Thursday, November 27, 2014

A Balance In Protection

We heard more developments today with the story I touched on yesterday.

RIP Phil Hughes. Thoughts are with your family, friends and team mates.

I've updated yesterday's post a little bit. I wrote it hoping that he'd recover. Always hope for the best right ? But that mouse pic was in poor taste considering what's happened, so it's gone.

There's going to be a lot of uninformed chat now about cricket and other sports and the protection gear involved with them. I really hope they don't change much with cricket as a consequence of this truly freak accident.

The game doesn't need to change and would be irreparably harmed if it were. The attitudes, perhaps, are what need a little more awakening :

If you make the ball softer, nobody is happy. The batsmen can't hit it as far and the bowlers get in a huff because it doesn't do anything. That would lead to a much more boring game for little added safety.
Covering the people with padding. I'll talk about that more in a bit. Cricket needs agility as well as protection and more protection means less agility.

Attitudes - this is the key. And I'm aiming my blunderbuss at people like MS Dhoni, captain of India. Yes. I'm going to flame someone who has near godlike status ... He's a prime example of someone who doesn't wear a helmet when batting against slower bowlers. As my own experience tells, this is a Really Bad Idea. All 3 times I've been hit were similarly freak incidents involving top edges. If you get a top edge, it doesn't matter what speed the bowler hits. And it's possibly more likely to get one against the slower bowler who is turning the ball through spin.

A helmet should be worn at all times it's appropriate :
Any time when batting;
When the wicket keeper is standing up (cases of Mark Boucher and Paul Downton who had severely damaged eyes due to the bails flying up into them and Mark Boucher was wearing a helmet at the time)
Close fielding.

There is other protection gear too. Let's see what was available and why I did or didn't wear it :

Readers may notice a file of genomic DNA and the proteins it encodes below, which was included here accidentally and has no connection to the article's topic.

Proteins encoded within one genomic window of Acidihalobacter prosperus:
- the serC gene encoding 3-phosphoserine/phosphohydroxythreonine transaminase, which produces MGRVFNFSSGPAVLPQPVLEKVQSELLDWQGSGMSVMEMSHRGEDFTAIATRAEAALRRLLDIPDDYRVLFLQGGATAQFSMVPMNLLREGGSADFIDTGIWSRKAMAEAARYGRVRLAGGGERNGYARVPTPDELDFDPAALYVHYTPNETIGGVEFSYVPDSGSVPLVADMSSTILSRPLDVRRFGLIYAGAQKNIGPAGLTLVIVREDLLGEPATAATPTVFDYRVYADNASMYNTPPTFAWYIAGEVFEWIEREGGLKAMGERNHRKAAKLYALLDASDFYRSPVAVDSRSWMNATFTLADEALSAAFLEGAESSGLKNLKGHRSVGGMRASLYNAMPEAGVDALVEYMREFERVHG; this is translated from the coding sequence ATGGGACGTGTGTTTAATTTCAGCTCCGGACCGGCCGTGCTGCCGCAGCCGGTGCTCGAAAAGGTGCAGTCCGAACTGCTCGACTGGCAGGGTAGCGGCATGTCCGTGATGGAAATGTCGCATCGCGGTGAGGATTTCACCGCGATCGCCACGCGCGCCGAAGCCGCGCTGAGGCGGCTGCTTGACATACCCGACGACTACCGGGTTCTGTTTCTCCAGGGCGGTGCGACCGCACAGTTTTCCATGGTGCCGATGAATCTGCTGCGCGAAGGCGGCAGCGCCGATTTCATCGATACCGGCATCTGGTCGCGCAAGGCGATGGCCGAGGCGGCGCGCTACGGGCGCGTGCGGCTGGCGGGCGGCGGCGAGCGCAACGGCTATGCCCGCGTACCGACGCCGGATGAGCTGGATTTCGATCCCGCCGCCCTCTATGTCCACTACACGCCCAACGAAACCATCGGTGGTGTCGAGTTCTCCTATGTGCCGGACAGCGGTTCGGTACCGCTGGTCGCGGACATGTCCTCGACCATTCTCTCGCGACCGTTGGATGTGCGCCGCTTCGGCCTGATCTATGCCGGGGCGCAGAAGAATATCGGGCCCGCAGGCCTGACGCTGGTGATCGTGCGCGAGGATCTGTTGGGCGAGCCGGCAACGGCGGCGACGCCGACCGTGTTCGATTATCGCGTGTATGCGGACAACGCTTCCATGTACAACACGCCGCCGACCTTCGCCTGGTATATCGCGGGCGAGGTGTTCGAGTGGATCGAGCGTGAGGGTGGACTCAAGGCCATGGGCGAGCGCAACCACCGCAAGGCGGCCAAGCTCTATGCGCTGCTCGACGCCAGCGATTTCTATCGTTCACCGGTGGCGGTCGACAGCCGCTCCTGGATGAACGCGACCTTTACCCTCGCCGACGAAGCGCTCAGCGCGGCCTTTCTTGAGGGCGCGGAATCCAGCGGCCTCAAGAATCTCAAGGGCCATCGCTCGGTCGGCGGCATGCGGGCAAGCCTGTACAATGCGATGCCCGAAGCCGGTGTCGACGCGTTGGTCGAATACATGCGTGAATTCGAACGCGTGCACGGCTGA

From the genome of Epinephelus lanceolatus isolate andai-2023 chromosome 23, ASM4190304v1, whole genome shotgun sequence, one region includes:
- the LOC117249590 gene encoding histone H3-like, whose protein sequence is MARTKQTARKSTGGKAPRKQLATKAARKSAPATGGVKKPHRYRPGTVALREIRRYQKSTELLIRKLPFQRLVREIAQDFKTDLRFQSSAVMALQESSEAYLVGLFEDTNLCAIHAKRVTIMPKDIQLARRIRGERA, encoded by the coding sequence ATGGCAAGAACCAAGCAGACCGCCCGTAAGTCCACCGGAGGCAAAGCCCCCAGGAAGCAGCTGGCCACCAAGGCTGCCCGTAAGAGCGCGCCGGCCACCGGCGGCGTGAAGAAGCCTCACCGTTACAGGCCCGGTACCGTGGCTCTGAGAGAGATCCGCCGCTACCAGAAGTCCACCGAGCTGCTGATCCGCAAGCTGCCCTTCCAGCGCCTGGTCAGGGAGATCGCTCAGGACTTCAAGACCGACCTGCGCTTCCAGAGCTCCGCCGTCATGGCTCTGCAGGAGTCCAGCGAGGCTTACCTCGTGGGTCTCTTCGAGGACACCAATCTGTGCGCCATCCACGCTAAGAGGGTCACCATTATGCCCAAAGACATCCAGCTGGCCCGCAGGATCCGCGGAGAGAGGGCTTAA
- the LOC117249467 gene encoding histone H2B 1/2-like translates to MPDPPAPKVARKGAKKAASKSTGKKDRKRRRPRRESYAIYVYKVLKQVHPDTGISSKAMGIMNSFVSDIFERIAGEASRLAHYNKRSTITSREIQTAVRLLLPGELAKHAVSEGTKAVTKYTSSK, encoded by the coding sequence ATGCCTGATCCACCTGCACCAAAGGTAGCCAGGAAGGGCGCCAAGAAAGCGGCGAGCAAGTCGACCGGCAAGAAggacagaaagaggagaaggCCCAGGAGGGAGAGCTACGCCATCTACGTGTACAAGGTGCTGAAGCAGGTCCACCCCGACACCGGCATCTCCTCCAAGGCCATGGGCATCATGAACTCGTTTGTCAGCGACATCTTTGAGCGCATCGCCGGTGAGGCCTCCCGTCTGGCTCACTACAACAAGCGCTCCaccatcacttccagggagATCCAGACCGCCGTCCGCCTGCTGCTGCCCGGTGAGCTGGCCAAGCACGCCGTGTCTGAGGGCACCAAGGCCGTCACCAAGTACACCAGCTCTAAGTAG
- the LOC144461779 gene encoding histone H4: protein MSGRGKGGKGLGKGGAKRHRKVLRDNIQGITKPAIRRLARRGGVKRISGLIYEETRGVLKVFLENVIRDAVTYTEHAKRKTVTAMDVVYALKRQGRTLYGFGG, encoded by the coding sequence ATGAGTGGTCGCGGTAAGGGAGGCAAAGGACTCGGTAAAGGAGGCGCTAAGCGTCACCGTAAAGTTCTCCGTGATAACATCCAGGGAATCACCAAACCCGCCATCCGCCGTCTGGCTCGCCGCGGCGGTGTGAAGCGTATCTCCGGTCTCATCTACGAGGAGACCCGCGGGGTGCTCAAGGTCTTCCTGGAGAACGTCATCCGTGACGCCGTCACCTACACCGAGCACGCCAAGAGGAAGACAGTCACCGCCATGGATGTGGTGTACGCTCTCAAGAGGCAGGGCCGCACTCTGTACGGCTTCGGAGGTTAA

Shin pads - I'd have worn these in certain situations if I had them. Problem - they slow you down, I'd lose my only asset, Speed. But if I was fielding close, I'd wear them.

Knee pads - I wore these for two reasons. One was that my leg muscles were so much more powerful than my knees could handle, so I'd wear them to stop my knees exploding. The second was that they gave me a little protection for when my tendency to get in the way instead of cleanly fielding ended up in me wearing cricket balls. But ... I wore knee pads that still allowed that all important agility.

Thigh pads for batting - One of my mum's colleagues fractured a femur when batting when I was in my teens. He had an ultra long recovery time and a thigh pad (a small pillow stuffed down the trousers) may have saved him from that. I only wore one of these once in practice and it slowed me down so much, I was getting pinned on the leg even more. I basically couldn't bat effectively because feet that didn't move anyway, moved less. So I was worse batting and more likely to get hurt.

This is a key thing - the best way to avoid being hit is to not be in the way. And the more protection you wear, the less able you are to be able to get out of the way.

The box and the batting gloves - always wore these. It's silly not to. They don't impede you in any way (unless a previous wearer ruins them with sweat - and you are allowed to go "EEEEoooo !" at that and it's why I refused to lend mine out) and they give you basic protection. A ball to the groin will still hurt like hell and if you trap a finger between bat and ball, it'll probably break but ... if it's a glancing blow then they give that basic protection.

Chest protection - again, never used one of these. I believed they'd slow me down like the thigh pad did.and that they'd lead to me being hit more often.